- December 9, 2022
- Posted by: OptimizeIAS Team
- Category: DPN Topics
Context: The Supreme Court said on Thursday the process suggested by the Centre for appointment of ad-hoc judges in high courts is “very cumbersome” and emphasised a simpler procedure should be adopted so the real objective of their appointment doesn’t get defeated.
Understanding Ad hoc judges in India
- Article 127 of the Indian Constitution proposes that when a quorum of permanent judges is needed to continue or hold a Supreme Court session, the Chief Justice of India can nominate a High Court judge as an ad hoc Supreme Court judge for a specified time.
- The chief justice of the Supreme Court can only accomplish so after consulting with the chief judge of the High Court in question and accepting the President’s prior consent.
- The judge selected for this post should be eligible to serve on the Indian Supreme Court.
- It is the responsibility of the judge thus designated to attend Supreme Court sessions first and foremost, above his other obligations.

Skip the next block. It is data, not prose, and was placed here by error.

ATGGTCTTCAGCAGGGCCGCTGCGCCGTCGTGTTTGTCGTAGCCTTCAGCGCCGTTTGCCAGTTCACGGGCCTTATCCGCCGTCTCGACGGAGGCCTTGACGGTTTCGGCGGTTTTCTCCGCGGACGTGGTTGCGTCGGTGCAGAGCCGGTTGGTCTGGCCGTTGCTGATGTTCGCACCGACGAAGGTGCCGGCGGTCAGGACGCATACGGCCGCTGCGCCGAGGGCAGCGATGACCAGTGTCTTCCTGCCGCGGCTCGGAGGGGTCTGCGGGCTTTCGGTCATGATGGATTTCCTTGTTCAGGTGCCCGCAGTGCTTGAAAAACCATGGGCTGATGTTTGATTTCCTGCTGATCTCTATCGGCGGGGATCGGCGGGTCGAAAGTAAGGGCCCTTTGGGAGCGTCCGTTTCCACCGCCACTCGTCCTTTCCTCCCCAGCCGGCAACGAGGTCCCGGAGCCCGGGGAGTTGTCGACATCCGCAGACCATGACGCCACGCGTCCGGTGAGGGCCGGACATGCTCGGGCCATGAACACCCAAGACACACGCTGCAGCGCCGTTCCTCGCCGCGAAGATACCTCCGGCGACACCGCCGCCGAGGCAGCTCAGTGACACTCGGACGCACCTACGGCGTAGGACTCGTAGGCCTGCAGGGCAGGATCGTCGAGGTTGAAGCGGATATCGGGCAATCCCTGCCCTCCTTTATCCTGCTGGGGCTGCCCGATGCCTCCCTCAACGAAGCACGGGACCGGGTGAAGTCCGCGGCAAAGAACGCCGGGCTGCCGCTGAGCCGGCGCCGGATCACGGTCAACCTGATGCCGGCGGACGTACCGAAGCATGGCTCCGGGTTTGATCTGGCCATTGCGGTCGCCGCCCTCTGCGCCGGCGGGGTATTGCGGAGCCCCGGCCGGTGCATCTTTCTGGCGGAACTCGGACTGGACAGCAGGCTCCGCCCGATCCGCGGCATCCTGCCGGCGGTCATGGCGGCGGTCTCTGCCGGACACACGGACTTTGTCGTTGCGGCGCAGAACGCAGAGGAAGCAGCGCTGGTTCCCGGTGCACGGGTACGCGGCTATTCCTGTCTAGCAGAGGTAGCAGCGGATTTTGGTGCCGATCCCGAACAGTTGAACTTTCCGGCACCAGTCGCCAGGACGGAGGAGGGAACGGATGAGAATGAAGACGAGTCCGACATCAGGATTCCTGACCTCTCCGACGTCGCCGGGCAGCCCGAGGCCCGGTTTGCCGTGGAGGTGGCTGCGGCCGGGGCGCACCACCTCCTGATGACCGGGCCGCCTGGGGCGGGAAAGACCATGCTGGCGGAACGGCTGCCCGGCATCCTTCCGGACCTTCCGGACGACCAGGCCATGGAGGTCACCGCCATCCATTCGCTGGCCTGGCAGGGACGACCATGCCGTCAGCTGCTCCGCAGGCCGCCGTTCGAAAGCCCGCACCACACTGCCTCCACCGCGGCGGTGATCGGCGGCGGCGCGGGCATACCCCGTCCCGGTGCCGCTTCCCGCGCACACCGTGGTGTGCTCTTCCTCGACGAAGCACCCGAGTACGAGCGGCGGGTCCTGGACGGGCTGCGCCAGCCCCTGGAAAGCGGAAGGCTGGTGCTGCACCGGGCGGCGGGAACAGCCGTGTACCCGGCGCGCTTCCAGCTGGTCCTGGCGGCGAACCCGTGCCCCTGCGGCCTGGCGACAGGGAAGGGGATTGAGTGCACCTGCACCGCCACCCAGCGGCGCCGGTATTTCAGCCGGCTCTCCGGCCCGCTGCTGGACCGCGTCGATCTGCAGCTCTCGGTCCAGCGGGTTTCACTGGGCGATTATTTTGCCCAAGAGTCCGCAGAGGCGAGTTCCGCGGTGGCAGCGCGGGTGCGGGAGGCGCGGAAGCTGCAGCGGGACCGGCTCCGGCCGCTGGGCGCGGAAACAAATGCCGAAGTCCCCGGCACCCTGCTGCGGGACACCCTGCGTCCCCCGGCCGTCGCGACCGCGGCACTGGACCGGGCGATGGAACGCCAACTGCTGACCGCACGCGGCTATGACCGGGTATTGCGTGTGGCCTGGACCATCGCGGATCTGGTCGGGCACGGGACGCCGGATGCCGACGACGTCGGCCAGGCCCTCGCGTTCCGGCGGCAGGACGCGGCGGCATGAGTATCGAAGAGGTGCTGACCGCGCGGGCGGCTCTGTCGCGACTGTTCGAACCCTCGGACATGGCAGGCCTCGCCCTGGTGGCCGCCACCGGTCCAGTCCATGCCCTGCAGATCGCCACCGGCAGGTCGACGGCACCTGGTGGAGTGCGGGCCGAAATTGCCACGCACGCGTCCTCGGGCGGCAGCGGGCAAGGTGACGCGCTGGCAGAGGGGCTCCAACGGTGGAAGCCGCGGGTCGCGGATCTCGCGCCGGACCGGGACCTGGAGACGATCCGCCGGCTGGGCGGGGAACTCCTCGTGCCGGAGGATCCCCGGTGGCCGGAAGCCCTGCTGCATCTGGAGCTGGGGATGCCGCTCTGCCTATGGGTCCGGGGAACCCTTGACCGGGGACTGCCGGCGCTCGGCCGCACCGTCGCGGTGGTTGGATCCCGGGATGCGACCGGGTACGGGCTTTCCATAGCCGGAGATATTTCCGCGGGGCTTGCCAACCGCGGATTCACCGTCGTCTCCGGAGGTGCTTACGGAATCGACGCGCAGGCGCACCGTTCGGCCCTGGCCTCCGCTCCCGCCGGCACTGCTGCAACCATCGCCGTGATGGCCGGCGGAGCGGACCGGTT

- While doing so, the Ad hoc judge in India carries all of the power, authorities, and advantages and the obligations of a Supreme Court judge.
Article 224A of the Constitution deals with appointment of ad-hoc judges in high courts and says “the Chief Justice of a High Court for any State may at any time, with the previous consent of the President, request any person who has held the office of a Judge of that Court or of any other High Court to sit and act as a Judge of the High Court for that State”.